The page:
60s: Did The Laymen have a manager?
PW: Not at first but later we did. I don’t remember his name. He worked at the Navy Yard. He got us into matching uniforms and sportcoats. He collected funds and paid us. I believe he was a man of integrity.

60s: What were the circumstances leading to the band's opportunity to record?

PW: Primarily Guy Penney and Forest Higgins wrote songs and wanted to try them out. We played them a lot at dances, etc. People learned we did them and actually asked for them – both 'Come My Way' and 'It's Not The Place Or The Time.'

60s: Where did The Laymen record?
PW: Out recording session was in Birmingham, Alabama. Forrest Higgins set up the recording session and funded it. The record was relatively popular in Northwest Florida. 'Come My Way' was more popular than 'It's Not The Place Or The Time.” I have a record left if I can find it.  At the recording session, we had to record several times since there was a noise coming through. We later found that it was the foot pedal on Bill Motley’s electric piano. I also played a couple of bad notes, which you can hear if you listen closely. The folks at the recording studio were impressed at Susie Storm’s ability to do backup parts in different harmonic ranges. We sold a few at performances. It got some playing time in Northwest Florida; not sure about outside that area.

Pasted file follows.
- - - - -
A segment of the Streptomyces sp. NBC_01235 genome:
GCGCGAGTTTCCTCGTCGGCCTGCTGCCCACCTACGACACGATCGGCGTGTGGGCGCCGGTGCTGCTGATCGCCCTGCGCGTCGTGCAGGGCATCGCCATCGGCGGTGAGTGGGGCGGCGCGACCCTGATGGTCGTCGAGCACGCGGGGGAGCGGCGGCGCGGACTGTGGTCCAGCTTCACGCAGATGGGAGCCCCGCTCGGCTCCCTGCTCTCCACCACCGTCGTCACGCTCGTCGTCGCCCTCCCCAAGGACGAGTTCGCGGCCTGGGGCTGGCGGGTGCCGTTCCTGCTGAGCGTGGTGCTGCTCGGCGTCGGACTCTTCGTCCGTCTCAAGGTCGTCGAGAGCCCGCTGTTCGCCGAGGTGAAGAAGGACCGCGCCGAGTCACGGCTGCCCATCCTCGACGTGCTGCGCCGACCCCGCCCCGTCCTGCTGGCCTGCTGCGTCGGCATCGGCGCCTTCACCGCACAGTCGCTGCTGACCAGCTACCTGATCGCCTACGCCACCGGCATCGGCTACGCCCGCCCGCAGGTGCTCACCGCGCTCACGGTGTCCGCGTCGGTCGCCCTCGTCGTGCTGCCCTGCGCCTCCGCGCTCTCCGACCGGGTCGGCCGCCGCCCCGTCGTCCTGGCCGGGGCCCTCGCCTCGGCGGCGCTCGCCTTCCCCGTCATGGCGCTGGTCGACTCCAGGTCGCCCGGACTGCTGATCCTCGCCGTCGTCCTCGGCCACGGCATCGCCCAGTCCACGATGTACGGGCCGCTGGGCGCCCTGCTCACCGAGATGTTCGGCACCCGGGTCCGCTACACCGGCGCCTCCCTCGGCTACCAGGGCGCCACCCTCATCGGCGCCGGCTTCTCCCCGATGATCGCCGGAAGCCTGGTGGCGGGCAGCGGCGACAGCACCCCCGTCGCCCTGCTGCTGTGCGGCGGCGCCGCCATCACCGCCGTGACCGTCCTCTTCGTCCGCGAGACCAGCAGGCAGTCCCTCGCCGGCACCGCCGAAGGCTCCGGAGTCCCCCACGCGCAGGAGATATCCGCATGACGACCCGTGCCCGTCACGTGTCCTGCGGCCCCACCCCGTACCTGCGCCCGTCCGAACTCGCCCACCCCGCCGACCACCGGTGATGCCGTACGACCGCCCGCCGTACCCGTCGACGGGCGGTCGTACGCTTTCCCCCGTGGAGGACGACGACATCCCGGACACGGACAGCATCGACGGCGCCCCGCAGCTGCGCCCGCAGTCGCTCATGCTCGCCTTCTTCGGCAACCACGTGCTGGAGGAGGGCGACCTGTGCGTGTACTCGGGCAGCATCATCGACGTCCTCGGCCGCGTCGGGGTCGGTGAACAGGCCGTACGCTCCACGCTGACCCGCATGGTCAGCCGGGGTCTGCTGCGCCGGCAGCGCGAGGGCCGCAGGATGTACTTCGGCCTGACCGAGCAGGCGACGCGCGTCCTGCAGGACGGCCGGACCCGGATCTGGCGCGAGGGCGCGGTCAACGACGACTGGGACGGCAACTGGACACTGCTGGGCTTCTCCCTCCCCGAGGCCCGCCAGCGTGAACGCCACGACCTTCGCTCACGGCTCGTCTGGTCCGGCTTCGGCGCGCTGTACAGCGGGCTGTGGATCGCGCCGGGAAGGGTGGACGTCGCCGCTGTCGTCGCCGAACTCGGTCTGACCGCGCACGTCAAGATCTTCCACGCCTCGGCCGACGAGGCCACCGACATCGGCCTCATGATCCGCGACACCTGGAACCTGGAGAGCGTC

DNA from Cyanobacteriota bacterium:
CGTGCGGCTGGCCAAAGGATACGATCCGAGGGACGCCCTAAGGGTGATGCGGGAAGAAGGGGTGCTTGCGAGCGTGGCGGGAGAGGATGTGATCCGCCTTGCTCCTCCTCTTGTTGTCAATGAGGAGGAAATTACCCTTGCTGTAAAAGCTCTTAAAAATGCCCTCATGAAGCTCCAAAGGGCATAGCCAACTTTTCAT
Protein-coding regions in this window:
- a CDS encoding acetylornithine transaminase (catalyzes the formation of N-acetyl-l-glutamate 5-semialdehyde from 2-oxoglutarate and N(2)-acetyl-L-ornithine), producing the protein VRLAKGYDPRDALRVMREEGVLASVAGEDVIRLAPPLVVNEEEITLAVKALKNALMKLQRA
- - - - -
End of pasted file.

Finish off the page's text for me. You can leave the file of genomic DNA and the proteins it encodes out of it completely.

60s: Do any other '60's Laymen recordings exist? Are there any vintage live recordings, or unreleased tracks?
PW: I am trying to find my last copy of the record, but don’t know if there are others.  Bill Motley, our electronics whiz kids, rigged up recordings for many of our performances. I have one he gave me on an old (I believe 8-track reel).

60s: Did the band make any local TV appearances? Does any home movie film footage exist of the band?